How to become a freelance data consultant - part 3 - the plan b
I did not jump into cold water when I started freelancing. There was a safety net below me. No, I am not one with a wealthy heritage.
My initial safety net was project management.
I did project management for tech projects for some time in my career. I was no Jedi master but had enough experience. What I knew was that project management was an excellent asset in the freelance market. Just scanning over job postings on freelance project boards, I could see that there were plenty of project management gigs around.
But it got even better for me. I had lunch with Lars. Lars was my manager at my time at Audible, and we stayed in regular contact afterward. I knew from our last lunch that he was struggling with resources. So I brought the topic up again and see, the problems had become more severe until now. So I offered him my help, and luckily he accepted.
So, I had my first freelance gig in one of my old companies, which made a lot of stuff easier. I did different projects over 1.5 years. And I started to look for data & analytics projects during that time. After 1.5 years, the data projects were so established, I reduced my hours at Audible significantly (but came back from time to time when they had exciting projects).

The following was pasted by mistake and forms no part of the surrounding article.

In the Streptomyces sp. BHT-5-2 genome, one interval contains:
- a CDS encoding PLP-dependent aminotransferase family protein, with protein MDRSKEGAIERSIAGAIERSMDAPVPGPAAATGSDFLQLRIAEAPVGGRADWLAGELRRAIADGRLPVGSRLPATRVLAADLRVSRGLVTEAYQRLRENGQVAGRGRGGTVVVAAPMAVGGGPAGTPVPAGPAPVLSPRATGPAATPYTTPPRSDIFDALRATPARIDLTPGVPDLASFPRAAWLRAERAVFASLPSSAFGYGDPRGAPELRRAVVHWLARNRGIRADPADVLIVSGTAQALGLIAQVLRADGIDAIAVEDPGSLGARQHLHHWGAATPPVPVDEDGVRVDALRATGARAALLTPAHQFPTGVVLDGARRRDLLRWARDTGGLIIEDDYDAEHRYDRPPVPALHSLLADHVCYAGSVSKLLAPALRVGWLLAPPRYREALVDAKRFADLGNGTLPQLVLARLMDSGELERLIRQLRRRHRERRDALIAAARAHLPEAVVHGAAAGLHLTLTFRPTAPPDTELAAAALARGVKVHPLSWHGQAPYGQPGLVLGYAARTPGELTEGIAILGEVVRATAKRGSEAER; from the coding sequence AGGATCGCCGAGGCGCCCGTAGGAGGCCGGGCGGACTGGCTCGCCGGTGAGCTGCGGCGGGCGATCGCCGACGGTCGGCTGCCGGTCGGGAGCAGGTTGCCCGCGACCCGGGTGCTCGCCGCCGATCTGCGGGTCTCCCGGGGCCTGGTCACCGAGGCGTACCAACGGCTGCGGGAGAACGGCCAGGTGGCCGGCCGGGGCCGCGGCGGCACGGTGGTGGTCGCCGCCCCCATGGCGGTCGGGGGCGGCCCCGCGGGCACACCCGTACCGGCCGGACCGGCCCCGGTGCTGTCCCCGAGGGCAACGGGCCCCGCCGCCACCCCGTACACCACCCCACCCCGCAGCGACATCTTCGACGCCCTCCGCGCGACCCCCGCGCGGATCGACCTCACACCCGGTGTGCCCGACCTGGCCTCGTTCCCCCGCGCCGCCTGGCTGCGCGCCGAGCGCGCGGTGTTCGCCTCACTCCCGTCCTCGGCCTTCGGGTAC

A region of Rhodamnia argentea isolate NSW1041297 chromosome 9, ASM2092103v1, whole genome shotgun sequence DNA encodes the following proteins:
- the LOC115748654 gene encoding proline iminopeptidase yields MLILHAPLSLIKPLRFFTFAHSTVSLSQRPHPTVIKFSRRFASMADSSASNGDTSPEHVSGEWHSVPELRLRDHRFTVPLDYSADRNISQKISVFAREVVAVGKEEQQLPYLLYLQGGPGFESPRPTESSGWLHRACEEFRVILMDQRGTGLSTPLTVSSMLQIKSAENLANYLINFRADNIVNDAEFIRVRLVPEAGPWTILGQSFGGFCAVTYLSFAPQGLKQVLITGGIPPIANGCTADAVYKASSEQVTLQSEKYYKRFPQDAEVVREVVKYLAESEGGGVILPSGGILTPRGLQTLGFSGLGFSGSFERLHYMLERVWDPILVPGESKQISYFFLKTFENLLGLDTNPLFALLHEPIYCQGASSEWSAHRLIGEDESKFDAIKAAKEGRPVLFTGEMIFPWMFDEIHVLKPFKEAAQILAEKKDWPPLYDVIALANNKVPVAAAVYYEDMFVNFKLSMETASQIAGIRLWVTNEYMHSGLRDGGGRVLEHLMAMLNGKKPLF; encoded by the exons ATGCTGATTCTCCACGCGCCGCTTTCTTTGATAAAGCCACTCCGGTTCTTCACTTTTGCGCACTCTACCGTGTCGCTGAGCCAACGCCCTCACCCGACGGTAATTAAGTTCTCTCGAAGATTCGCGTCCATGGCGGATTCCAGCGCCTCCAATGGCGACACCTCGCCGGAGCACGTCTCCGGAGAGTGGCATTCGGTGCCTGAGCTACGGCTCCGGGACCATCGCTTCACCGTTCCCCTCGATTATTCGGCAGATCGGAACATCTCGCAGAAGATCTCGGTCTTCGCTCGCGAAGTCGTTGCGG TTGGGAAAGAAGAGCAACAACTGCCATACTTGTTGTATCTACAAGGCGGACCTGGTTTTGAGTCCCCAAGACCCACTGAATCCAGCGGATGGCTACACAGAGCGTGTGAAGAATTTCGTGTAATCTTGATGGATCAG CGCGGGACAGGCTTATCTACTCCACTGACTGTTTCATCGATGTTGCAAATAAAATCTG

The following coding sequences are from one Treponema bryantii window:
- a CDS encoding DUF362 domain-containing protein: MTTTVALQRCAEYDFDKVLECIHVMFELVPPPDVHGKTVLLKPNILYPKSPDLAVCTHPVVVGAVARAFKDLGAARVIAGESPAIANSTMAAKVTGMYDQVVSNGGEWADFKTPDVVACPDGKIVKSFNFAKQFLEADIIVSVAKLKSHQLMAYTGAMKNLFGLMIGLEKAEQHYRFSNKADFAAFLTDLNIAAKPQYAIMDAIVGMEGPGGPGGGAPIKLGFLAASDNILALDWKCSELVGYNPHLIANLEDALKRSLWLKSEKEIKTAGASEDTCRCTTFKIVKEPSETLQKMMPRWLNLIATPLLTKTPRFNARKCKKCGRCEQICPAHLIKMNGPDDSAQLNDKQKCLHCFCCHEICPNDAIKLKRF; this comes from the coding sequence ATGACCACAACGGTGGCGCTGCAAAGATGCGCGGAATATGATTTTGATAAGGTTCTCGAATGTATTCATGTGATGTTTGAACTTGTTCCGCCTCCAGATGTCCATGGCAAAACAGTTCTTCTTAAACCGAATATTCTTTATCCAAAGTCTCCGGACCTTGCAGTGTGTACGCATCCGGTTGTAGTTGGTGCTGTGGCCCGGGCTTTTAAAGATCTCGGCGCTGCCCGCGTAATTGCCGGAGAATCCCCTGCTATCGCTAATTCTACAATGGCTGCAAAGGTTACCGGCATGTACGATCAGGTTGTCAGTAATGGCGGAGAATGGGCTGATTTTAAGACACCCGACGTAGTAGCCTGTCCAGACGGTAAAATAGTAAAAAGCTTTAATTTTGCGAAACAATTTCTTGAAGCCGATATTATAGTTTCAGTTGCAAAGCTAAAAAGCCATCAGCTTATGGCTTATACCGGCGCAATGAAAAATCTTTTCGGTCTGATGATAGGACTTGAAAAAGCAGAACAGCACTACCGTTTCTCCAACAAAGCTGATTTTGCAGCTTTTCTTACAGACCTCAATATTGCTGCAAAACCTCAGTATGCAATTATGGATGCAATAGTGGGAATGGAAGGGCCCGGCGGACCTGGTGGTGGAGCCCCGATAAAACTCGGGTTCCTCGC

These first projects were not the ones I was looking for in the end, but they were for something I could do easily, within a lovely environment. And it gave me space to develop the data area more slowly and selectively.
So what is my safety net today? I could still look for project management gigs. But most likely, if everything fails, I would look into remote product or data jobs. That was something that was not that present when I started freelancing but is well established today. It would mean to switch into a constant one-client setup but keeping the own place of work. That would work for me as an alternative.
For me, it was essential to enable me to search for data projects in the first place. It took away the pressure to earn enough revenue to pay our rent and for our living. With this covered, it left me with enough time to build my data projects.
So have a list with two columns. In the first one, write down the projects in the area you would love to end up. This is your target area. It might take time to get there 100% (for it was ~2 years), but you can work towards it. In the other column, add the tasks and projects that fit your experiences. Something where it would be easy to start. Basically like a regular job but as a freelancer with fewer hours a week.
It helps to renew this plan b list from time to time to sleep well at night and don’t wake up with revenue concerns.